Every year, more women crash through the glass ceiling. Of course, women at the top are still far from the majority. In most companies, women represent only a fraction of executives. For example, women hold only 4.2% of CEO positions in the 500 largest U.S. companies. This raises the obvious question: What continues to prevent women from crashing through the glass ceiling?
We know that women are now just as likely and even more likely than men to obtain college degrees and even graduate degrees. We also know that in terms of numbers, outside the IT sector where women are under-represented in most capacities (except for administrative assistant roles), women are more or less equally represented in the workforce. So what is going wrong? If women are already acquiring the degrees and entry-level experience required to move up into executive roles, why are they failing to do so in higher numbers?
Factors Blocking the Glass Ceiling
The long and short of it is that while women appear to be getting hired and even promoted to mid-management position, they continue to be blocked at the executive level. The reasons for this are complex, but to extend the metaphor, there are many factors (not visible to everyone) that continue to block the glass ceiling. To begin, consider just some of the findings of the late 2015 report, Elephant in the Valley—a survey of women working in the Silicon Valley for venture capital and technology companies.
Double Standards and Exclusion
- 84% of the women surveyed have been told they were too aggressive on one or more occasions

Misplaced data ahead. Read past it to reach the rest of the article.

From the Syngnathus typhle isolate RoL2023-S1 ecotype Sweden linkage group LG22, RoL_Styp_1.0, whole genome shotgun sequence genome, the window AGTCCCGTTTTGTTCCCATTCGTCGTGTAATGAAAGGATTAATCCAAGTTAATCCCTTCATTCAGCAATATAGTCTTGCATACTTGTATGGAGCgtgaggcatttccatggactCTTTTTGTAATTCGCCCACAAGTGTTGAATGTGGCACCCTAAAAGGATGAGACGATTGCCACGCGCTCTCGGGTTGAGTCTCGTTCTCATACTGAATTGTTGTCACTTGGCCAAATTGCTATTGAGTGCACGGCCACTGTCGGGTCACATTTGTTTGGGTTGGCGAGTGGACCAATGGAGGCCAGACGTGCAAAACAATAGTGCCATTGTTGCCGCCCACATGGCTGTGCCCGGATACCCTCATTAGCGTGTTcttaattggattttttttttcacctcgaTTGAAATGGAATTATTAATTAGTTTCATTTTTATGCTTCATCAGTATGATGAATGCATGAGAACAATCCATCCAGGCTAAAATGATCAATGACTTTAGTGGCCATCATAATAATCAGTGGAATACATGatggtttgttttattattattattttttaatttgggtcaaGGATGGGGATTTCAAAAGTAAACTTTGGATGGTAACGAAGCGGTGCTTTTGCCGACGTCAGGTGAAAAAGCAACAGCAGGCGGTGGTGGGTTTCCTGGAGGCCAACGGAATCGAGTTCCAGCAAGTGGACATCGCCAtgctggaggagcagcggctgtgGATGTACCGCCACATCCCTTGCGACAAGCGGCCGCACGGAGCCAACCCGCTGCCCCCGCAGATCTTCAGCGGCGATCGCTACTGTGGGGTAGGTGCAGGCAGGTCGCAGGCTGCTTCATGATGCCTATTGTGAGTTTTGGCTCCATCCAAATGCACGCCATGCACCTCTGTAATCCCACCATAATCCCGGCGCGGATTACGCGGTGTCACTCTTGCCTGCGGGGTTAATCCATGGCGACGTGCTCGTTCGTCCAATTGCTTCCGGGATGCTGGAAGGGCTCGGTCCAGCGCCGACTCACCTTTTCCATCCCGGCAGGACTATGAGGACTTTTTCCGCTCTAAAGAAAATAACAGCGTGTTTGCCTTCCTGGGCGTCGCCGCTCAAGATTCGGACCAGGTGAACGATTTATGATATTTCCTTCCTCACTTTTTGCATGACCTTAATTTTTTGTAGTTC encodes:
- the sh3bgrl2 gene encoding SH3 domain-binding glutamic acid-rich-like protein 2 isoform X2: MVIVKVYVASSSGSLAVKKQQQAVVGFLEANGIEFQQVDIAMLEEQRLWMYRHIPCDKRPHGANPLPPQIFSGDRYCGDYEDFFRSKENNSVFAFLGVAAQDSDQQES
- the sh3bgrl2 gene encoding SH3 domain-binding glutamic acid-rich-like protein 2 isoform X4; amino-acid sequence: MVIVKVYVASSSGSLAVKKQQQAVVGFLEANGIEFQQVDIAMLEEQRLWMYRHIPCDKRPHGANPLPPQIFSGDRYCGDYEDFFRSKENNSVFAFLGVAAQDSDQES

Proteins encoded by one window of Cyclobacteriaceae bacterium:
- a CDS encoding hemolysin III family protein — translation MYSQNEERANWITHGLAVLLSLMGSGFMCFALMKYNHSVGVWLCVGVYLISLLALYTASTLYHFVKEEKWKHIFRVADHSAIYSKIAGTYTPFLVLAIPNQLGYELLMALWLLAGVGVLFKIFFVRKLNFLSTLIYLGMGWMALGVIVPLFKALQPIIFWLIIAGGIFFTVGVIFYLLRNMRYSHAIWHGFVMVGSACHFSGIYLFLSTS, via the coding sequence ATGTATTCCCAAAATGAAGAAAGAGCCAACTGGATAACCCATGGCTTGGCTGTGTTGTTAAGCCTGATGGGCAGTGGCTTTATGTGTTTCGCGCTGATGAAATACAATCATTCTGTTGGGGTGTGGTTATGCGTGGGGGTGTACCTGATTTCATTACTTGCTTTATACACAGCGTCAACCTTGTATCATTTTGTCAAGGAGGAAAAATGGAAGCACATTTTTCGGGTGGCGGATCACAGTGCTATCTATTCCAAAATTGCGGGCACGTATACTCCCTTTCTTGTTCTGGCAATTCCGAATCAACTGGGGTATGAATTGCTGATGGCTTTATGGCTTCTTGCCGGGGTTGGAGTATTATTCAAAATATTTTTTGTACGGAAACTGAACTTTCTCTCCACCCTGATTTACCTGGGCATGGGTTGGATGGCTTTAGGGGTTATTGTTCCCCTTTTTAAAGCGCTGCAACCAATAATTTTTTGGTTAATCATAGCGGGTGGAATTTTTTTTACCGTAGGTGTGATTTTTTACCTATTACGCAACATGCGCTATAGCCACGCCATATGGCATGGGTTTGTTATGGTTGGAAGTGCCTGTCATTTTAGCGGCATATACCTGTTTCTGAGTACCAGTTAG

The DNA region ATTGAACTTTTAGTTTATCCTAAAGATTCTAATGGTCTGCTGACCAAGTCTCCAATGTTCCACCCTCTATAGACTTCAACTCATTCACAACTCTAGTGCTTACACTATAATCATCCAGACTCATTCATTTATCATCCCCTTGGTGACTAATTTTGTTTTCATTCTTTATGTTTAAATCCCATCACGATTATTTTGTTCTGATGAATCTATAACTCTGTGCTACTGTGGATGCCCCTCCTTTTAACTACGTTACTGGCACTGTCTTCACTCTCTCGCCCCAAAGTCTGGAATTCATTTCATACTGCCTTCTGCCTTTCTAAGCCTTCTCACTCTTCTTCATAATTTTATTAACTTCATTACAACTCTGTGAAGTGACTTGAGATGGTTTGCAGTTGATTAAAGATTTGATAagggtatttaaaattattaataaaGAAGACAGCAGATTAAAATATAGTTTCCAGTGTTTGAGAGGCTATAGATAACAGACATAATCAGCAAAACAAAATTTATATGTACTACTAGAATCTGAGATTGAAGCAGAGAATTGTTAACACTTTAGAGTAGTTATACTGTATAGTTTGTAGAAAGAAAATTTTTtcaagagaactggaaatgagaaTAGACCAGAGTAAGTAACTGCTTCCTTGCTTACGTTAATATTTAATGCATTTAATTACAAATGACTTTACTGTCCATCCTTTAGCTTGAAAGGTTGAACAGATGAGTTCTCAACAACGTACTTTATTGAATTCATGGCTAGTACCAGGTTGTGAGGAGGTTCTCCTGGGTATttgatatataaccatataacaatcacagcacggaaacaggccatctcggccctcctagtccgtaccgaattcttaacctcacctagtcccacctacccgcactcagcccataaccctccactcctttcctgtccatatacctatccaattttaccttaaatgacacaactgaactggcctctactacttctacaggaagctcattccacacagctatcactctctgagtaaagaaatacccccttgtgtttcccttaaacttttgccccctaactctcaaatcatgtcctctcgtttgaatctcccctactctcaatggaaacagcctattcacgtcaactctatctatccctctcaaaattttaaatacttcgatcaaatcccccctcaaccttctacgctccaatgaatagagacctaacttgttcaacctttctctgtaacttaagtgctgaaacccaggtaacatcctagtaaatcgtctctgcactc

- 47% have been asked to do lower-level tasks, like taking notes or ordering food, that their male colleagues are not asked to do
- 66% have felt excluded from key social/networking opportunities on the basis of their gender
- 59% feel they have not had the same opportunities as their male counterparts to advance
- 88% reported clients/colleagues addressing questions to male peers that should have been addressed to them and 84% reported clients/colleagues making eye contact with males colleagues rather than them during meetings
- 90% reported witnessing sexist behavior at company offsite events and/or industry conferences
- 87% reported being the subject of demeaning comments from male colleagues
- 75% said they were asked about family life, marital status and children during their interview (notably, this is illegal)
- 60% of women in tech reported unwanted sexual advances from colleagues or clients
- 65% of those who reported unwanted sexual advances had received the advances from a superior (half reported this happening more than once)
- 33% of the women surveyed felt afraid for their personal safety because of work-related circumstances
Systemic and Structural Barriers
- 40% feel the need to speak less about their family to be taken more seriously
- Of those who took a maternity leave, 52% shortened it because they believed the leave would negatively impact their career
- 60% who reported sexual harassment were dissatisfied with the response from their employer and/or colleagues
- 39% of those harassed did not report the incident because they believed it would negatively impact their career
- 30% did not report in order to forget
- 29% signed a “non-disparagement agreement” (this is a clause that effectively prevents individuals from taking any action that may negatively impact an organization, its reputation, products, services, management or employees).
Anti-Bias and Leadership Training
While training is not the only answer, there is no question that to move forward, training for men and women is required. For men, even well-intention men, training is still needed to help become increasingly aware of the biases they bring to their work, including their performance reviews of women employees. Anti-bias training can also help men identify and intervene in hostile workplace environments (e.g., to move more men from bystanders to change agents). For women, leadership training is also bound to play a major role in the ongoing effort to place more women in executive roles. Leadership training is one way to help people identify their strengths, become more self-awareness, analyze their professional relationships and clarify their leadership vision. Targeted leadership training for women has been found to be especially effective.
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